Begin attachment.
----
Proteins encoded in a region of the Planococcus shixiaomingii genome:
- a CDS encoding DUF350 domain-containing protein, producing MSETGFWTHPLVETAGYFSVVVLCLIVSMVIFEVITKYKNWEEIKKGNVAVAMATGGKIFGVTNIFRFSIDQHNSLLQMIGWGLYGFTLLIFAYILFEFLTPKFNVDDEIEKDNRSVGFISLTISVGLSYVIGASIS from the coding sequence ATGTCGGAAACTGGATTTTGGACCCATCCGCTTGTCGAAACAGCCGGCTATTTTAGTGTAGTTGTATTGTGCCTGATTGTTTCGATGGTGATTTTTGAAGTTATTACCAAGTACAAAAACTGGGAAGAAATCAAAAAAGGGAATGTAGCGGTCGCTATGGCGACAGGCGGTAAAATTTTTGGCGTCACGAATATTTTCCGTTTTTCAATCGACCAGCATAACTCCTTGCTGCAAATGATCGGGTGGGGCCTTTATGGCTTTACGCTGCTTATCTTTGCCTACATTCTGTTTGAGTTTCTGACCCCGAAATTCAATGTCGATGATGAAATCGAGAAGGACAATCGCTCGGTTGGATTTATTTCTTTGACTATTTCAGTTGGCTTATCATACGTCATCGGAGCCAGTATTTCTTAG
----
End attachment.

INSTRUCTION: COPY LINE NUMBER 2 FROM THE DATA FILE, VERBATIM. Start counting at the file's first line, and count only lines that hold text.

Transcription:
- a CDS encoding DUF350 domain-containing protein, producing MSETGFWTHPLVETAGYFSVVVLCLIVSMVIFEVITKYKNWEEIKKGNVAVAMATGGKIFGVTNIFRFSIDQHNSLLQMIGWGLYGFTLLIFAYILFEFLTPKFNVDDEIEKDNRSVGFISLTISVGLSYVIGASIS from the coding sequence ATGTCGGAAACTGGATTTTGGACCCATCCGCTTGTCGAAACAGCCGGCTATTTTAGTGTAGTTGTATTGTGCCTGATTGTTTCGATGGTGATTTTTGAAGTTATTACCAAGTACAAAAACTGGGAAGAAATCAAAAAAGGGAATGTAGCGGTCGCTATGGCGACAGGCGGTAAAATTTTTGGCGTCACGAATATTTTCCGTTTTTCAATCGACCAGCATAACTCCTTGCTGCAAATGATCGGGTGGGGCCTTTATGGCTTTACGCTGCTTATCTTTGCCTACATTCTGTTTGAGTTTCTGACCCCGAAATTCAATGTCGATGATGAAATCGAGAAGGACAATCGCTCGGTTGGATTTATTTCTTTGACTATTTCAGTTGGCTTATCATACGTCATCGGAGCCAGTATTTCTTAG